Last weekend, I took another drive through the Delta region of eastern Arkansas. While the Delta lacks the tall bluffs and mountains of the Ozarks and Ouachitas, I think that it's a really photogenic area (and one that I've been working on a photo project on for awhile). There is a lot of history here, and miles and miles of verdant fields that produce healthy crops of rice, soybeans, cotton and mosquitoes.
But it is also a region that has been struggling with a stagnant economy and decades of population loss. Perhaps the best example of this is the city of Pine Bluff.
Nearly all of the buildings along Main Street are empty and boarded up, and several have collapsed in recent years. Downtown Pine Bluff was quiet when I drove through, which granted it was a Sunday afternoon but there didn’t look to be another soul around for miles. This old building, which sits right by the train tracks that bisect the town, sits gutted and empty except for water that has flooded the area where the floor used to be. A sign on the broken door said that this used to be a dance studio.
But I did drive by a bright spot in Pine Bluff’s future – the old Pines Hotel. The hotel was recently sold, and actually it was cleaned up and studies are being conducted to see how it can be saved. Hopefully it will be brought back, and then help provide a spark that could bring new life to this part of town.
I left Pine Bluff and headed south and stopped by this old church, which appears to not have been used much in the past few years (although someone does mow the grass still).
This old barn was nearby, sitting along a dusty dirt road and baking in the afternoon sun.
I had some troubles taking pictures in the harsh afternoon light, and also in reaching a few places that I had wanted to get pictures of. One place had "no trespassing" signs posted at it, the other ended up being on private property. Since I really didn't want to be shot by anyone that day, I headed off to find something else to point the camera at. I ended up finding this little muffler man, trying to lure business along Hwy. 65 in Dumas.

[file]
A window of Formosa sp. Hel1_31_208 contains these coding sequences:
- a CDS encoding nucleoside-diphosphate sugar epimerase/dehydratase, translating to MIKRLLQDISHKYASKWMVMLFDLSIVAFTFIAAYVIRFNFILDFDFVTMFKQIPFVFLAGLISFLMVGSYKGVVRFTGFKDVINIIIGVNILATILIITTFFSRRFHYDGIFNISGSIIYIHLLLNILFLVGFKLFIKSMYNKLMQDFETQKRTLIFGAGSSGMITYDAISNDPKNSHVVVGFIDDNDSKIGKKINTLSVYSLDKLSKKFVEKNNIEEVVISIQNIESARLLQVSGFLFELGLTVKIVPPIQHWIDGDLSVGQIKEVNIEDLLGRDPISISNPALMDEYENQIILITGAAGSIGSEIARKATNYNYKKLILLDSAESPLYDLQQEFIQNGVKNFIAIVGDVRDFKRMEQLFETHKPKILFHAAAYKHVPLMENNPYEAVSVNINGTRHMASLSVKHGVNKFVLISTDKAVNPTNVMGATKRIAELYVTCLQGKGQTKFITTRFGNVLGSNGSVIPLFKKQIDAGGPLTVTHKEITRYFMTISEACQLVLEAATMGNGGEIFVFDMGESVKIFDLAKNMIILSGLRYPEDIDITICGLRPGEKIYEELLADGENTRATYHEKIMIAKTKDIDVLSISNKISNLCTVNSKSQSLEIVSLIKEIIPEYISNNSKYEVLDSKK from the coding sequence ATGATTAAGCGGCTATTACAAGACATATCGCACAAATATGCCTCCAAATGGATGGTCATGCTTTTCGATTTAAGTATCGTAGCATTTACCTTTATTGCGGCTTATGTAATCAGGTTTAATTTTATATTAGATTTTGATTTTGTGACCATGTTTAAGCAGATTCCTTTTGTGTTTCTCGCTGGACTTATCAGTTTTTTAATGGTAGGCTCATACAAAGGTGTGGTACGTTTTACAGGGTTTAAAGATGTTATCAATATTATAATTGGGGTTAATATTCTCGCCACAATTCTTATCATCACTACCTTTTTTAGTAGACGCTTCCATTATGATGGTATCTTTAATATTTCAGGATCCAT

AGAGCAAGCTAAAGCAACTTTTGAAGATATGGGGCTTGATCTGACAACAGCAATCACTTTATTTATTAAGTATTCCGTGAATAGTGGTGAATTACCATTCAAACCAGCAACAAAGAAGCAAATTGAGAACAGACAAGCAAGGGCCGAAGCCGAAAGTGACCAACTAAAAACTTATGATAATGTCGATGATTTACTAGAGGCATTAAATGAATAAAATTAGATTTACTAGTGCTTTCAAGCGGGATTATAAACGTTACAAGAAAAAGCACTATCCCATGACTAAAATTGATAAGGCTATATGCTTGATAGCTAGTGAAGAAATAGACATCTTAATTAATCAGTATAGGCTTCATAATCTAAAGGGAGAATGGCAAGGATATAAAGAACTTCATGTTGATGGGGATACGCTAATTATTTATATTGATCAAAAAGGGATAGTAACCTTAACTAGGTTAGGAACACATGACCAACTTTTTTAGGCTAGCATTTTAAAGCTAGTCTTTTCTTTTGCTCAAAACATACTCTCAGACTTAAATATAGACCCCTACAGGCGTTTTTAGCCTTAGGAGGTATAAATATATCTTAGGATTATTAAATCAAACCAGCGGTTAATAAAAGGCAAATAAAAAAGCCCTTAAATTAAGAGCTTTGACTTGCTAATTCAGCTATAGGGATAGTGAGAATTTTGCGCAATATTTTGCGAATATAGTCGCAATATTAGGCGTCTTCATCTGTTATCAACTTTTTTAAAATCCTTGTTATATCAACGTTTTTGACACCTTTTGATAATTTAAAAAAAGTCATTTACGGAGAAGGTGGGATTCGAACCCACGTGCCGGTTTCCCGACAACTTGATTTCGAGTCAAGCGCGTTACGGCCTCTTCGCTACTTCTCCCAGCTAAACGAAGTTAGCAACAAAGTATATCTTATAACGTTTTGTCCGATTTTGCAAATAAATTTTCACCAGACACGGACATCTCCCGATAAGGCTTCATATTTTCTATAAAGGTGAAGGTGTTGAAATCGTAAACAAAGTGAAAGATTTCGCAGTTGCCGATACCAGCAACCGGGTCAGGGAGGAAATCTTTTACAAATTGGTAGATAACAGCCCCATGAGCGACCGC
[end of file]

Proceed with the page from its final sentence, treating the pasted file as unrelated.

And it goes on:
It was starting to get a little late in the day, and the sun was starting to drift closer to the horizon. This was taken at a field along Hwy. 65 as a freight train rushed by on the tracks directly behind me.
Further up the road I passed by another old church, which sat in the golden light from the sun. It also doesn't look like it's seen many services lately, although there was a healthy congregation of wasps guarding their nests along the side of the building.
And another view of the church, and the lonely country road that it sits along.
Just down the road, the cotton fields were starting to bloom.
I made one last stop, at an old abandoned house that actually sits in the shadow of the Varner prison unit. I couldn't find any information about the house, which has a roof that has collapsed over the front porch. But there is a small family cemetery that sits nearby, with old graves baring the Varner name. So this might be the old home for the Maple Grove plantation, which the state of Arkansas purchased in 1902 so that it could have land for the nearby Cummins prison. It was a bit eerie to be there, the old house and cemetery overlook the prison that is home to the state's Death Row inmates. I wonder what the people who are buried there would think of their once grand house, now abandoned and collapsing? That their farmlands were sold to a prison system that would house violent criminals, and also the place where those same prisoners were put to death?
I assume the Arkansas Department of Corrections is in charge of the property. The grass around the house and cemetery looked to have been freshly mowed, and the graves were in good condition. The only sounds were the chirping of crickets, and the dull rumble of traffic along the distant Hwy. 65. It was starting to get dark, and the windows in the old house were reflecting the last bit of light from the setting sun.